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An ongoing investigation of a 2 November crash is focusing on potential failure of the F-15’s upper longerons near the canopy seal.
Recent inspections found cracks in this same area on two other F-15Cs. A Boeing simulation analysis shows such cracks could lead to “catastrophic failure”, the air force says.
Canadian CF-18 fighter jets helped plug a hole in U.S. air defences for almost two weeks this month after American jets were grounded as part of a crash investigation.
The request to fill in for U.S. F-15s over the Alaskan coast was considered an urgent priority for NORAD, especially in light of the return of Russian strategic bombers to Arctic patrols.
Although not unprecedented, defence officials said the now-concluded operation was one of those "extremely rare" occasions when Canada was able to contribute to the defence of its much larger neighbour.
The aircraft are now back at their home base in Bagotville, Que., and the air force was able to lift what was described as a veil of operational security.
"I can't say precisely how many CF-18s were involved, but certainly there were a few," said Maj. Mike Lagace, a spokesman for Canadian NORAD operations, based in Winnipeg.
"We really don't want to say very much in case they're called on again."
WASHINGTON (Reuters) - The U.S. Air Force said on Tuesday it had grounded all its older-model F-15 fighter jets, as many as 450 aircraft, for the third time in four weeks, after finding cracks in a third aircraft under a tightened inspection routine.
Air Force Secretary Michael Wynne told the Reuters Aerospace and Defense Summit in Washington that the latest F-15 "stand down" underscored the need to extend Lockheed Martin Corp's production line for the F-22 fighter, designed to replace the Cold War-era F-15s.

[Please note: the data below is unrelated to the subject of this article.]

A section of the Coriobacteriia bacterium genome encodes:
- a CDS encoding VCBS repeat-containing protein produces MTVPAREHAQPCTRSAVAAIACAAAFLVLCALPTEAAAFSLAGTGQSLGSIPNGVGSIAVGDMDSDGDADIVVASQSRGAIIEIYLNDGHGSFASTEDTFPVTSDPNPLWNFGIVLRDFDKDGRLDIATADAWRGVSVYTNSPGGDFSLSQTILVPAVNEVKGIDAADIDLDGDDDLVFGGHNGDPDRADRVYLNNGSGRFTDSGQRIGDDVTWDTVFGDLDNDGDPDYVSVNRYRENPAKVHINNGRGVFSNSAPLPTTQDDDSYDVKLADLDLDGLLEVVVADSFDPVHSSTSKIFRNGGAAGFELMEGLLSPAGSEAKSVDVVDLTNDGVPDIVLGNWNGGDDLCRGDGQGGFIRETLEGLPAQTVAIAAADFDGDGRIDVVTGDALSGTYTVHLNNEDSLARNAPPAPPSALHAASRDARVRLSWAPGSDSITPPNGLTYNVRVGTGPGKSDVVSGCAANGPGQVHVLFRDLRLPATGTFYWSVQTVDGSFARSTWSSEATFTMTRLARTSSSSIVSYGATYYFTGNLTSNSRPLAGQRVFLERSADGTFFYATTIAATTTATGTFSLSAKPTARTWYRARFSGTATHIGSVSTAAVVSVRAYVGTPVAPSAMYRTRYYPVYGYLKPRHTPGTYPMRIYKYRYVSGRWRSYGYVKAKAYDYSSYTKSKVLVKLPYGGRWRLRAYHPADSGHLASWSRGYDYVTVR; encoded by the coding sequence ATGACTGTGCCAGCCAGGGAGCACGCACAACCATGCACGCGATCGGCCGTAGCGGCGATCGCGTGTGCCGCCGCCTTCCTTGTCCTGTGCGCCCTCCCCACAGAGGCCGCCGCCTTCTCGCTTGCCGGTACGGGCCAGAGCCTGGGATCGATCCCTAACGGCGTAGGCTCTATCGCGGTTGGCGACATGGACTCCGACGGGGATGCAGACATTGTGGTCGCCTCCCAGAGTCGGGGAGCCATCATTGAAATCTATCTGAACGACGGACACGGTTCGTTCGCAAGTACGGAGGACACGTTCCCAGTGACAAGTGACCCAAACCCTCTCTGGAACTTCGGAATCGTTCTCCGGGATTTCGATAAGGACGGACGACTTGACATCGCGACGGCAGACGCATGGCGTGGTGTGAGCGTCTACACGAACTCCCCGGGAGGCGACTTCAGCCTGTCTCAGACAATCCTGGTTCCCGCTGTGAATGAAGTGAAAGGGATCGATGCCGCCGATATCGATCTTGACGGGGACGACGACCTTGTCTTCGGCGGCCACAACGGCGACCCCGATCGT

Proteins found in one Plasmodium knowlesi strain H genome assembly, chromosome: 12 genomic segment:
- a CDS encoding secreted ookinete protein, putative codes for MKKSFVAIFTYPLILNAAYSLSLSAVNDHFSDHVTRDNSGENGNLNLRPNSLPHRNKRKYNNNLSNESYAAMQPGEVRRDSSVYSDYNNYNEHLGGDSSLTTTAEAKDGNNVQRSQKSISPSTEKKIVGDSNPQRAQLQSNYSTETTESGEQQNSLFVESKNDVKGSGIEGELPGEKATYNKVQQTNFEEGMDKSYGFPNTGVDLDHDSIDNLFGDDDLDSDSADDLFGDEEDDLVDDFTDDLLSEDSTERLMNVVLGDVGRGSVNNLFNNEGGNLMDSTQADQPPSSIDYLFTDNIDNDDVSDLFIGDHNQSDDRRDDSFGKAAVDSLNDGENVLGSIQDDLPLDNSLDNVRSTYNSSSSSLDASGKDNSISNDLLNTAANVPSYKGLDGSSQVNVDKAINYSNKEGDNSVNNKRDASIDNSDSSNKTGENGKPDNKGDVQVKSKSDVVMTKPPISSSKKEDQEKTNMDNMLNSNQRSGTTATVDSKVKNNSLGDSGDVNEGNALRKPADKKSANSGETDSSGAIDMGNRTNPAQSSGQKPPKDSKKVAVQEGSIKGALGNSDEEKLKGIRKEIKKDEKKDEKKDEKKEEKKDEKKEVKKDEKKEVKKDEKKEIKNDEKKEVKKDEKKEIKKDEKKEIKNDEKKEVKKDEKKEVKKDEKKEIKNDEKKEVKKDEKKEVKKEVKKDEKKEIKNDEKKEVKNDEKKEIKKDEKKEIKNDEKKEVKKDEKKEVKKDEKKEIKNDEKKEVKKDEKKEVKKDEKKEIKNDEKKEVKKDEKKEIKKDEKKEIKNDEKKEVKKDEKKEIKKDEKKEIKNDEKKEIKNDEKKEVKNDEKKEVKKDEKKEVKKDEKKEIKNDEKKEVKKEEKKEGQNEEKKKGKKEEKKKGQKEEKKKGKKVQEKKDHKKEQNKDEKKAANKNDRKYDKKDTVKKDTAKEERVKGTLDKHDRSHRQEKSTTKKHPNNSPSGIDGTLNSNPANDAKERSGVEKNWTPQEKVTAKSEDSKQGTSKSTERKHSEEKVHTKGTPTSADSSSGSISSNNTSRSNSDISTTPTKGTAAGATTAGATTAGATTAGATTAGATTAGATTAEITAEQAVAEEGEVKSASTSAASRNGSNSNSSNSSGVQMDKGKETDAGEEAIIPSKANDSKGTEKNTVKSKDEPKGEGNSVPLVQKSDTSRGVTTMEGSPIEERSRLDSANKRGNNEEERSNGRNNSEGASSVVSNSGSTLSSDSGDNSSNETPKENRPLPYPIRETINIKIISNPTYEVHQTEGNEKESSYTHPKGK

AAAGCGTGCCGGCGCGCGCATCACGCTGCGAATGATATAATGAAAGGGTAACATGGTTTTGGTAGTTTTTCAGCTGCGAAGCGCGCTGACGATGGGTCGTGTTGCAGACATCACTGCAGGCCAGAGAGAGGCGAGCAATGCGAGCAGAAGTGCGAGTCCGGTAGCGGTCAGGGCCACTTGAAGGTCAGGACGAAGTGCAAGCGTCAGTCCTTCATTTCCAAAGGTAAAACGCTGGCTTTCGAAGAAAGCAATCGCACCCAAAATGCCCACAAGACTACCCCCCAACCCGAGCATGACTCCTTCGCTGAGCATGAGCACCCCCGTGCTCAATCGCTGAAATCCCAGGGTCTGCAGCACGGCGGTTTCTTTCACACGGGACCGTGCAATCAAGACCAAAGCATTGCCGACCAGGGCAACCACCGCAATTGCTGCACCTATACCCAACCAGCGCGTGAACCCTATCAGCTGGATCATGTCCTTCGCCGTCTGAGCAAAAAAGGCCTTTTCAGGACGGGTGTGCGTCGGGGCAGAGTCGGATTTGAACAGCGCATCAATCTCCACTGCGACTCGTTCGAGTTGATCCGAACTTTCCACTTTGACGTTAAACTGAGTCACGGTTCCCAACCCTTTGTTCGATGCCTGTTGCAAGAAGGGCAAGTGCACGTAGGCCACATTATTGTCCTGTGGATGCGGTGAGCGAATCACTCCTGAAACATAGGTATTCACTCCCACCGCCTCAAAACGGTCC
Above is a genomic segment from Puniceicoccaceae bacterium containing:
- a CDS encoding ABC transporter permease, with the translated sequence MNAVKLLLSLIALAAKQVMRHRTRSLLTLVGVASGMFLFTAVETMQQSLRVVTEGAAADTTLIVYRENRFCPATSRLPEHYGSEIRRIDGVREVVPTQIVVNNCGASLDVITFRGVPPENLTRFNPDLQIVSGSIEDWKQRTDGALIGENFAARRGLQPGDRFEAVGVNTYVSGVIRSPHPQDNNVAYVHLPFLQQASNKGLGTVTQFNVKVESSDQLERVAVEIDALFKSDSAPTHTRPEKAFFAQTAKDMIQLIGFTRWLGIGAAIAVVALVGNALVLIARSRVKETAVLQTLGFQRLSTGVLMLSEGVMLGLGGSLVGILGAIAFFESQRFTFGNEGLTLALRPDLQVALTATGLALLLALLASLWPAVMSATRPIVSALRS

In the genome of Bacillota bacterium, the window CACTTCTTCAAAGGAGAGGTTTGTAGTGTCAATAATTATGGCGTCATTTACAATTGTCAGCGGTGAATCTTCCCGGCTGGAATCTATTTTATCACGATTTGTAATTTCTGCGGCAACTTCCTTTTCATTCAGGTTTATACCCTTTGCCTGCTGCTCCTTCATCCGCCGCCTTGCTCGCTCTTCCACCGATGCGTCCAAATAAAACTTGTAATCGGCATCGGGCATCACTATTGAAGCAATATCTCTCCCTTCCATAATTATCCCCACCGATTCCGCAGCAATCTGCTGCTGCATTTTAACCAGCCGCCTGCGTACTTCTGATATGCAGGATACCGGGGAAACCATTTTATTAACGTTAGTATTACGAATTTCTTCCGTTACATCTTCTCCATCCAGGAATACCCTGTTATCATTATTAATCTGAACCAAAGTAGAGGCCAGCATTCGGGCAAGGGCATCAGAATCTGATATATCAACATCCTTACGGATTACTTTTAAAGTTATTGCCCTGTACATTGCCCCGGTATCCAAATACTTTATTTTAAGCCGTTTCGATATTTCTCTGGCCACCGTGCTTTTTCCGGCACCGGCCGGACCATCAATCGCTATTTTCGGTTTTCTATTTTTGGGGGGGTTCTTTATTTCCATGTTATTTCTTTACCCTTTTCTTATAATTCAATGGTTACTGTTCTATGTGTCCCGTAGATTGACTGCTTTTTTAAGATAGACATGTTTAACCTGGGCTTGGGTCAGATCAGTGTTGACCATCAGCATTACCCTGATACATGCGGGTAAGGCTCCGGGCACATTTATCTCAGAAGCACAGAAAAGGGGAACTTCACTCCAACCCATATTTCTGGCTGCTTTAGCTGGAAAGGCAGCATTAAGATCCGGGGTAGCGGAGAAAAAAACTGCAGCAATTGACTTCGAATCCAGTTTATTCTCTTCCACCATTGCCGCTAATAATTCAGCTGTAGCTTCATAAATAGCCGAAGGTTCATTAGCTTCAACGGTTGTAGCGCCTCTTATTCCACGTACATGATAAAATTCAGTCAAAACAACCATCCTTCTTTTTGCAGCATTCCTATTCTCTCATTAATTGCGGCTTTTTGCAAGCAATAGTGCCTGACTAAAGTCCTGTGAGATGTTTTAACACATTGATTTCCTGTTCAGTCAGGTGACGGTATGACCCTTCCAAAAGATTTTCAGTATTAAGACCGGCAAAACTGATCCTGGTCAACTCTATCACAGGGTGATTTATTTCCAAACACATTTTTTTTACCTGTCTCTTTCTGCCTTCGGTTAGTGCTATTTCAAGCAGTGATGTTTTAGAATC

for the third time in four weeks,
These findings, based on a metallurgical analysis of the mishap aircraft, continue to focus on the F-15's upper longerons near the canopy of the aircraft....
Computer simulations have indicated a catastrophic structural failure could result from cracks in the longerons. To date, longeron cracks have been discovered in an additional four aircraft. These aircraft are awaiting further engineering instructions before they are returned to operational status.
Maintainers at Langley have found no cracks or evidence of fatigue in F-15 longerons so far; however, throughout the Air Force, maintainers have found cracks in the upper longerons of eight F-15s (as of Dec. 10). Four of these aircraft are assigned to the Air National Guard's 173rd Fighter Wing, Kingsley Field, Ore.; two are assigned to the 18th Wing, Kadena Air Base, Japan; another is assigned to the 325th Fighter Wing, Tyndall AFB, Fla.; and one assigned to the ANG 131st Fighter Wing, St. Louis, Mo.
According to Capt. Timothy Blasiman, 71st Aircraft Maintenance Unit officer in charge here, his team and other maintenance back shops are working around the clock to conduct these inspections.
Each of the 20 F-15s assigned to Langley require a minimum inspection time of 12.5 hours. Some F-15 models elsewhere require inspections that take more than 20 hours. The B and D models are more time consuming, said Captain Blasiman, because they have two seats. The rear seat requires removal to access the upper longerons.